06 September 2004


As soon as we discovered Burroughs, that was it. That's why we thought, 'Fuck Genesis', because applying that cut-up technique to music was a new idea back then. All that stuff was just as important, if not more so, than the music.

Richard H. Kirk, Uncut Feb. 2000

Cabaret Voltaire - Seconds Too Late (Rough Trade, 1980)

Possibly the best ever Cabs single, backed by the perennially strange "Control Addict", features an attempt by the band to visually interpret their music on this brilliant sleeve. Artpunks with craft knives! I've stared intently at it on many occasions, but only get faint traces of the image that slices diagonally across what appears to be architectural blueprints. A design classic in my book. Interestingly, the Designers Republic seemed to have taken inspiration from it last year, when they created this:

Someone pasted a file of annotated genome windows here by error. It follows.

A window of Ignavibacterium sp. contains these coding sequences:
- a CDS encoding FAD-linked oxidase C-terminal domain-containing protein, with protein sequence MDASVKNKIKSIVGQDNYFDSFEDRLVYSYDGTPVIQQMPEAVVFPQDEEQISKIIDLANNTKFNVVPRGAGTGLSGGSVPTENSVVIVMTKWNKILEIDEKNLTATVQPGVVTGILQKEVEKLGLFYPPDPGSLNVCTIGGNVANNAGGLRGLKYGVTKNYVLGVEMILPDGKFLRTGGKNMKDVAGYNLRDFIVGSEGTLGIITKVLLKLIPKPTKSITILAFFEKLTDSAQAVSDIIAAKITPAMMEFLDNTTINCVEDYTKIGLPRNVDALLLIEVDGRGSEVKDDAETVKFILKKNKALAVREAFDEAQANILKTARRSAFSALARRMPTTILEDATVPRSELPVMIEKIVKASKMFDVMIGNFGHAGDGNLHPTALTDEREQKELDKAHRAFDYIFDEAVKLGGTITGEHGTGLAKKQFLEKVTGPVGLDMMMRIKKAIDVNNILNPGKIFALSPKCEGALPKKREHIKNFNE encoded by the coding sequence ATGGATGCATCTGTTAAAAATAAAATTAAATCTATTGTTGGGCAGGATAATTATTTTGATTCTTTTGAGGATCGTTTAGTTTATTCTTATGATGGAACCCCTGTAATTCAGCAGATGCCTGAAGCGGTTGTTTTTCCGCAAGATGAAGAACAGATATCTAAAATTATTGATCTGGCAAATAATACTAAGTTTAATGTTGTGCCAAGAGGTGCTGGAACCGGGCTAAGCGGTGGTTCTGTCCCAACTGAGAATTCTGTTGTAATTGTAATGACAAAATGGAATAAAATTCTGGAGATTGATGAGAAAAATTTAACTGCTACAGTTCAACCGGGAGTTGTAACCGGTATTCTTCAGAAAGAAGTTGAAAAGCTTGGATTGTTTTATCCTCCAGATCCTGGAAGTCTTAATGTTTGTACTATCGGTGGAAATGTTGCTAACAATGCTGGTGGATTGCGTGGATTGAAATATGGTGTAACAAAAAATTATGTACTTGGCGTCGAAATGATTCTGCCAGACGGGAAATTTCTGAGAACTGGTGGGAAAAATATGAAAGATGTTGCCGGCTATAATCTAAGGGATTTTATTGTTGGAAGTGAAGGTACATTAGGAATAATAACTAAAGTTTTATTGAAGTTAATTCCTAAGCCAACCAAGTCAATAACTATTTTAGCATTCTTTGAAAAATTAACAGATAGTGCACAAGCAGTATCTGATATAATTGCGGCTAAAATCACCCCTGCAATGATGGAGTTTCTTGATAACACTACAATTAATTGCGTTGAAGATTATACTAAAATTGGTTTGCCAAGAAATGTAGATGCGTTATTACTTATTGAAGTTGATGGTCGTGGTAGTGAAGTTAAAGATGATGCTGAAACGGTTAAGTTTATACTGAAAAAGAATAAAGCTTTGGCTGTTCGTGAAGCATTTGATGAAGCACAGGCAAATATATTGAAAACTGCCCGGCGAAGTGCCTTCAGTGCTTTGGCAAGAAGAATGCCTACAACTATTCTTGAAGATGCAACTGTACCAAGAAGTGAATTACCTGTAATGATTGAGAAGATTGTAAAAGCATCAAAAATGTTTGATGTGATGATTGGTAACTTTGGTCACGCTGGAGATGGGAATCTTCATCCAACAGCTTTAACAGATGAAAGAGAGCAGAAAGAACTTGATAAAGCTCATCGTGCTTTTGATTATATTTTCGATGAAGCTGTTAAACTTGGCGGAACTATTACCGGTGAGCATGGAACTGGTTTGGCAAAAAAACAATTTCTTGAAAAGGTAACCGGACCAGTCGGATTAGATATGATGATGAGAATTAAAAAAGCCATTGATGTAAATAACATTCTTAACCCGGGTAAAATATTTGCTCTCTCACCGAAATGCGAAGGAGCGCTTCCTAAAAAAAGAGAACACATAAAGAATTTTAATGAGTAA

Richard H. Kirk - T.W.A.T. The War Against Terror (Intone, 2003)

Perhaps a bit more clinical than the original, and it's fairly easy to make out the three different images used, but I dig it. The Designers obviously liked the result too, as they used the technique again shortly after for this Warp promo card, cutting up Luke Vibert's "Yoseph" with Chris Clark's "Empty The Bones Of You", LFO's "Sheath" and Plaid's "Spokes":

It looks attractive, I think - although it doesn't really mean anything. It's just cool design, as opposed to the Cabs' original concept that just oozes with lo-tech mystery and suppressed violence.